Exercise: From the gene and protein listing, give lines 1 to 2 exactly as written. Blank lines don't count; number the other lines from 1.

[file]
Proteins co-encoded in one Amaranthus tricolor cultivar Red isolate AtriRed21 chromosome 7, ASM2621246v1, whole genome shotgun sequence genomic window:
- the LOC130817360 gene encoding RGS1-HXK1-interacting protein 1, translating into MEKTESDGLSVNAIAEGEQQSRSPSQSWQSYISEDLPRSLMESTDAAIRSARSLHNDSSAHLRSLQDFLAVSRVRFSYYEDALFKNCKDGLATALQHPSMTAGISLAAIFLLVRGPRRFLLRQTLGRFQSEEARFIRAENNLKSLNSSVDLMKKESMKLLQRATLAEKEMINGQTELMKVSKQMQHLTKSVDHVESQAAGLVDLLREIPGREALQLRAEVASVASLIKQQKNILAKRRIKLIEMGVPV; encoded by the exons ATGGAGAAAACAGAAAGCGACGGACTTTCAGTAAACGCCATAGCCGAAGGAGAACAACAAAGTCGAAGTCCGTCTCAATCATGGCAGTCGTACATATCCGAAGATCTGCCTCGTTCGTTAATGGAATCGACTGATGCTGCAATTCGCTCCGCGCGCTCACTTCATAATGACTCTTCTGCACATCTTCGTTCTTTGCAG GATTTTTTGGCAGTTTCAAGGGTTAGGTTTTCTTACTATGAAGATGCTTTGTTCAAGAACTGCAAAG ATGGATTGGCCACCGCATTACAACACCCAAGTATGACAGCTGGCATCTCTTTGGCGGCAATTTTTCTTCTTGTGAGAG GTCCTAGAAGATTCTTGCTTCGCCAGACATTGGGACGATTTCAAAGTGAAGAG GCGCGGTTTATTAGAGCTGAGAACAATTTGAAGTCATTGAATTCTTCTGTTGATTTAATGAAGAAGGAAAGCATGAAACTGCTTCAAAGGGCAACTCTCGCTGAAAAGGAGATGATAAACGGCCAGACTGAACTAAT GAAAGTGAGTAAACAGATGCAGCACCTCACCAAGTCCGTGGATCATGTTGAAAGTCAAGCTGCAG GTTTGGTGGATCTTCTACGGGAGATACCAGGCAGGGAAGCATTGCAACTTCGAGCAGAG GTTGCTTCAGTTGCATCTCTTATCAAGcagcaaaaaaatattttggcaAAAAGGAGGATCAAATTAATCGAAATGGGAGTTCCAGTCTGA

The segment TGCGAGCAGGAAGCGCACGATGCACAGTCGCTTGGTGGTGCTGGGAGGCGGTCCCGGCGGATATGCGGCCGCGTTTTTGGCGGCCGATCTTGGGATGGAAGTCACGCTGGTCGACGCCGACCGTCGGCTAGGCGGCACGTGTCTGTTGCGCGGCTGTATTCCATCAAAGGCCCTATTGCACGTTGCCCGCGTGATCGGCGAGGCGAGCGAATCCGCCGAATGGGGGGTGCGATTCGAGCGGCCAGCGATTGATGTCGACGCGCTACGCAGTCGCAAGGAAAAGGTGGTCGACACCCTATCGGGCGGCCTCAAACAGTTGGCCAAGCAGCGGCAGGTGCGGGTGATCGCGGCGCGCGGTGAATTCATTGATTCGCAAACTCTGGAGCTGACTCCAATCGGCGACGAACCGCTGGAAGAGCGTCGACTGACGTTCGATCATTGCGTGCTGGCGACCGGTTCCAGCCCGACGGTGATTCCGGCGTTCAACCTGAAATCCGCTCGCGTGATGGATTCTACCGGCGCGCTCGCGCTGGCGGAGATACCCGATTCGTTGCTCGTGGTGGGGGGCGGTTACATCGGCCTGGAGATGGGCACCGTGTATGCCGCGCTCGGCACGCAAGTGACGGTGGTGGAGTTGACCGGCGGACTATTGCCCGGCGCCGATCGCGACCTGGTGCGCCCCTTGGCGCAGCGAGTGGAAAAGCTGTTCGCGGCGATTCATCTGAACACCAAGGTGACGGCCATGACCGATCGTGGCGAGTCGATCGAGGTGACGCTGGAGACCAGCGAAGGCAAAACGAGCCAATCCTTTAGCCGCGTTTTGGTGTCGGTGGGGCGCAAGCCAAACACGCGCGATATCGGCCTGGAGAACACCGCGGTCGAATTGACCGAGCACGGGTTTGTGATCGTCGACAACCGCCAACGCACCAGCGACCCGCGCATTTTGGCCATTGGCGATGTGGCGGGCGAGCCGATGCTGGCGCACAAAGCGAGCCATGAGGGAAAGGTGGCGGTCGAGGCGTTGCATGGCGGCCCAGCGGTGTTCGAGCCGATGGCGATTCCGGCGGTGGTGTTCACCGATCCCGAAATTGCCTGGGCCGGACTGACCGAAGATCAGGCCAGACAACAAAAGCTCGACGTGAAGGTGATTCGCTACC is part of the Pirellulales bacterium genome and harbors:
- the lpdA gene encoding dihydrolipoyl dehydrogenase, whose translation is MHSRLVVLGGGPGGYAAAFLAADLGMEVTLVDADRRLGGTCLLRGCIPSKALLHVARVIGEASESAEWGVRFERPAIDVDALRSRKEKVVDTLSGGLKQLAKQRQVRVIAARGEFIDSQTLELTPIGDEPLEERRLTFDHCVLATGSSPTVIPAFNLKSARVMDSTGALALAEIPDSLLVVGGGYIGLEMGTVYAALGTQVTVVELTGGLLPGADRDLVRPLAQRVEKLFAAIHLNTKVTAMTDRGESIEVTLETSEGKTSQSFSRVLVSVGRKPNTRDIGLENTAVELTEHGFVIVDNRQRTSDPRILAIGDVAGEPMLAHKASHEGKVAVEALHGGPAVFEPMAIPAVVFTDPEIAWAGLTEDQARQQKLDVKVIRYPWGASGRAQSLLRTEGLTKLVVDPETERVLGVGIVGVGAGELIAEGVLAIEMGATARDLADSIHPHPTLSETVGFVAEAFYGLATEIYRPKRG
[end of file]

Proteins co-encoded in one Amaranthus tricolor cultivar Red isolate AtriRed21 chromosome 7, ASM2621246v1, whole genome shotgun sequence genomic window:
- the LOC130817360 gene encoding RGS1-HXK1-interacting protein 1, translating into MEKTESDGLSVNAIAEGEQQSRSPSQSWQSYISEDLPRSLMESTDAAIRSARSLHNDSSAHLRSLQDFLAVSRVRFSYYEDALFKNCKDGLATALQHPSMTAGISLAAIFLLVRGPRRFLLRQTLGRFQSEEARFIRAENNLKSLNSSVDLMKKESMKLLQRATLAEKEMINGQTELMKVSKQMQHLTKSVDHVESQAAGLVDLLREIPGREALQLRAEVASVASLIKQQKNILAKRRIKLIEMGVPV; encoded by the exons ATGGAGAAAACAGAAAGCGACGGACTTTCAGTAAACGCCATAGCCGAAGGAGAACAACAAAGTCGAAGTCCGTCTCAATCATGGCAGTCGTACATATCCGAAGATCTGCCTCGTTCGTTAATGGAATCGACTGATGCTGCAATTCGCTCCGCGCGCTCACTTCATAATGACTCTTCTGCACATCTTCGTTCTTTGCAG GATTTTTTGGCAGTTTCAAGGGTTAGGTTTTCTTACTATGAAGATGCTTTGTTCAAGAACTGCAAAG ATGGATTGGCCACCGCATTACAACACCCAAGTATGACAGCTGGCATCTCTTTGGCGGCAATTTTTCTTCTTGTGAGAG GTCCTAGAAGATTCTTGCTTCGCCAGACATTGGGACGATTTCAAAGTGAAGAG GCGCGGTTTATTAGAGCTGAGAACAATTTGAAGTCATTGAATTCTTCTGTTGATTTAATGAAGAAGGAAAGCATGAAACTGCTTCAAAGGGCAACTCTCGCTGAAAAGGAGATGATAAACGGCCAGACTGAACTAAT GAAAGTGAGTAAACAGATGCAGCACCTCACCAAGTCCGTGGATCATGTTGAAAGTCAAGCTGCAG GTTTGGTGGATCTTCTACGGGAGATACCAGGCAGGGAAGCATTGCAACTTCGAGCAGAG GTTGCTTCAGTTGCATCTCTTATCAAGcagcaaaaaaatattttggcaAAAAGGAGGATCAAATTAATCGAAATGGGAGTTCCAGTCTGA